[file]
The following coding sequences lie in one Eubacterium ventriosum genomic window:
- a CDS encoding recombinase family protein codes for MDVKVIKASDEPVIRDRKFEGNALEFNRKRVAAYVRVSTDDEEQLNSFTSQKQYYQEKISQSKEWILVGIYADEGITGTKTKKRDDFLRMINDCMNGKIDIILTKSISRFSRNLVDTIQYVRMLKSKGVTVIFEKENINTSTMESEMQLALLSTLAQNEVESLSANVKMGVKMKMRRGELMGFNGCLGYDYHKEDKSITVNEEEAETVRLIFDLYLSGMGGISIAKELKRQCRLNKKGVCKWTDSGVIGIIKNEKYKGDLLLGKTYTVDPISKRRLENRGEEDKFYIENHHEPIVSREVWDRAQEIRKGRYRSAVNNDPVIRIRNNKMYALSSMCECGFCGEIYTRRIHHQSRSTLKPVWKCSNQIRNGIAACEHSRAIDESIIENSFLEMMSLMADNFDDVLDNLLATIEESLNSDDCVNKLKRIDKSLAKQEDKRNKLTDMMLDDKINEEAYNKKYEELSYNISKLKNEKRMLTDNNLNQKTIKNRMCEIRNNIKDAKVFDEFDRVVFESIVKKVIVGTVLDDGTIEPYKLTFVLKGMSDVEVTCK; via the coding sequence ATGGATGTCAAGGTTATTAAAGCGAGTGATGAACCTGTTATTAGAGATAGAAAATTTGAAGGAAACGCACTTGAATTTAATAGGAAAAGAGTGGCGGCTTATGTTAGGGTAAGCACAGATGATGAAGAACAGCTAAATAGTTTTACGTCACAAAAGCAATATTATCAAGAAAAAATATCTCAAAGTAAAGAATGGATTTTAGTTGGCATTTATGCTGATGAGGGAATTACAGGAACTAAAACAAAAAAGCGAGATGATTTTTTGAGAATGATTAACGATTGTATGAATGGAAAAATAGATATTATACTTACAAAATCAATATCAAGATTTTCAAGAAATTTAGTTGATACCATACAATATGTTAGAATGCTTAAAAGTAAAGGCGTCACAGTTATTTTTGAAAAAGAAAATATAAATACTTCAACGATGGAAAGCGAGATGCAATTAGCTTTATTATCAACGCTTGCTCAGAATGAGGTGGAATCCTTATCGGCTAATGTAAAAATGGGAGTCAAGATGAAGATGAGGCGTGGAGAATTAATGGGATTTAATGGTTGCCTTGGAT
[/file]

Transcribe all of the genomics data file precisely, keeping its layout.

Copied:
The following coding sequences lie in one Eubacterium ventriosum genomic window:
- a CDS encoding recombinase family protein codes for MDVKVIKASDEPVIRDRKFEGNALEFNRKRVAAYVRVSTDDEEQLNSFTSQKQYYQEKISQSKEWILVGIYADEGITGTKTKKRDDFLRMINDCMNGKIDIILTKSISRFSRNLVDTIQYVRMLKSKGVTVIFEKENINTSTMESEMQLALLSTLAQNEVESLSANVKMGVKMKMRRGELMGFNGCLGYDYHKEDKSITVNEEEAETVRLIFDLYLSGMGGISIAKELKRQCRLNKKGVCKWTDSGVIGIIKNEKYKGDLLLGKTYTVDPISKRRLENRGEEDKFYIENHHEPIVSREVWDRAQEIRKGRYRSAVNNDPVIRIRNNKMYALSSMCECGFCGEIYTRRIHHQSRSTLKPVWKCSNQIRNGIAACEHSRAIDESIIENSFLEMMSLMADNFDDVLDNLLATIEESLNSDDCVNKLKRIDKSLAKQEDKRNKLTDMMLDDKINEEAYNKKYEELSYNISKLKNEKRMLTDNNLNQKTIKNRMCEIRNNIKDAKVFDEFDRVVFESIVKKVIVGTVLDDGTIEPYKLTFVLKGMSDVEVTCK; via the coding sequence ATGGATGTCAAGGTTATTAAAGCGAGTGATGAACCTGTTATTAGAGATAGAAAATTTGAAGGAAACGCACTTGAATTTAATAGGAAAAGAGTGGCGGCTTATGTTAGGGTAAGCACAGATGATGAAGAACAGCTAAATAGTTTTACGTCACAAAAGCAATATTATCAAGAAAAAATATCTCAAAGTAAAGAATGGATTTTAGTTGGCATTTATGCTGATGAGGGAATTACAGGAACTAAAACAAAAAAGCGAGATGATTTTTTGAGAATGATTAACGATTGTATGAATGGAAAAATAGATATTATACTTACAAAATCAATATCAAGATTTTCAAGAAATTTAGTTGATACCATACAATATGTTAGAATGCTTAAAAGTAAAGGCGTCACAGTTATTTTTGAAAAAGAAAATATAAATACTTCAACGATGGAAAGCGAGATGCAATTAGCTTTATTATCAACGCTTGCTCAGAATGAGGTGGAATCCTTATCGGCTAATGTAAAAATGGGAGTCAAGATGAAGATGAGGCGTGGAGAATTAATGGGATTTAATGGTTGCCTTGGAT